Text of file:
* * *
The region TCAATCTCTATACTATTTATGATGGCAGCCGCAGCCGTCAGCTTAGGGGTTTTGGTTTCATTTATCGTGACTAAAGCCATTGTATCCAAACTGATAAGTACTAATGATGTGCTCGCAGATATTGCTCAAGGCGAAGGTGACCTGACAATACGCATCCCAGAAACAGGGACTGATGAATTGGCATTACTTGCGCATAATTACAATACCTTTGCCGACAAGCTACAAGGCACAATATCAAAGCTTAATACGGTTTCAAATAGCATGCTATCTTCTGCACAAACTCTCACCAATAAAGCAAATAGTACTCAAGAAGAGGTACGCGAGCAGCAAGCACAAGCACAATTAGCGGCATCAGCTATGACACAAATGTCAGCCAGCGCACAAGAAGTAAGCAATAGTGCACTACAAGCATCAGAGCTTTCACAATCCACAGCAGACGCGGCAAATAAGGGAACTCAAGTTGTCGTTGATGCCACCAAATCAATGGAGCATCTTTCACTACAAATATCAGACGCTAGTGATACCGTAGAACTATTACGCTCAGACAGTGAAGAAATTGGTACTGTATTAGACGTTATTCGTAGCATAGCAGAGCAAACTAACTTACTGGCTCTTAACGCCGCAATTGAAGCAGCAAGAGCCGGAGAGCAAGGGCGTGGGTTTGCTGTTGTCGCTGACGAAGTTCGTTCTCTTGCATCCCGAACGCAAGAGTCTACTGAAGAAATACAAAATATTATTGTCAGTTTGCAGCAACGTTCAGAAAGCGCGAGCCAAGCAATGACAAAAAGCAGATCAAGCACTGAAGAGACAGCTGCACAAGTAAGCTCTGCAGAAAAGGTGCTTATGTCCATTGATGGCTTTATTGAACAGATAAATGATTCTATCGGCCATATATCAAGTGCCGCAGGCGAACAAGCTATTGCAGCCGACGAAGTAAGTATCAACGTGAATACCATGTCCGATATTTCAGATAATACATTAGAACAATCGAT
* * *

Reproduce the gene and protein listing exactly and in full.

The region TCAATCTCTATACTATTTATGATGGCAGCCGCAGCCGTCAGCTTAGGGGTTTTGGTTTCATTTATCGTGACTAAAGCCATTGTATCCAAACTGATAAGTACTAATGATGTGCTCGCAGATATTGCTCAAGGCGAAGGTGACCTGACAATACGCATCCCAGAAACAGGGACTGATGAATTGGCATTACTTGCGCATAATTACAATACCTTTGCCGACAAGCTACAAGGCACAATATCAAAGCTTAATACGGTTTCAAATAGCATGCTATCTTCTGCACAAACTCTCACCAATAAAGCAAATAGTACTCAAGAAGAGGTACGCGAGCAGCAAGCACAAGCACAATTAGCGGCATCAGCTATGACACAAATGTCAGCCAGCGCACAAGAAGTAAGCAATAGTGCACTACAAGCATCAGAGCTTTCACAATCCACAGCAGACGCGGCAAATAAGGGAACTCAAGTTGTCGTTGATGCCACCAAATCAATGGAGCATCTTTCACTACAAATATCAGACGCTAGTGATACCGTAGAACTATTACGCTCAGACAGTGAAGAAATTGGTACTGTATTAGACGTTATTCGTAGCATAGCAGAGCAAACTAACTTACTGGCTCTTAACGCCGCAATTGAAGCAGCAAGAGCCGGAGAGCAAGGGCGTGGGTTTGCTGTTGTCGCTGACGAAGTTCGTTCTCTTGCATCCCGAACGCAAGAGTCTACTGAAGAAATACAAAATATTATTGTCAGTTTGCAGCAACGTTCAGAAAGCGCGAGCCAAGCAATGACAAAAAGCAGATCAAGCACTGAAGAGACAGCTGCACAAGTAAGCTCTGCAGAAAAGGTGCTTATGTCCATTGATGGCTTTATTGAACAGATAAATGATTCTATCGGCCATATATCAAGTGCCGCAGGCGAACAAGCTATTGCAGCCGACGAAGTAAGTATCAACGTGAATACCATGTCCGATATTTCAGATAATACATTAGAACAATCGAT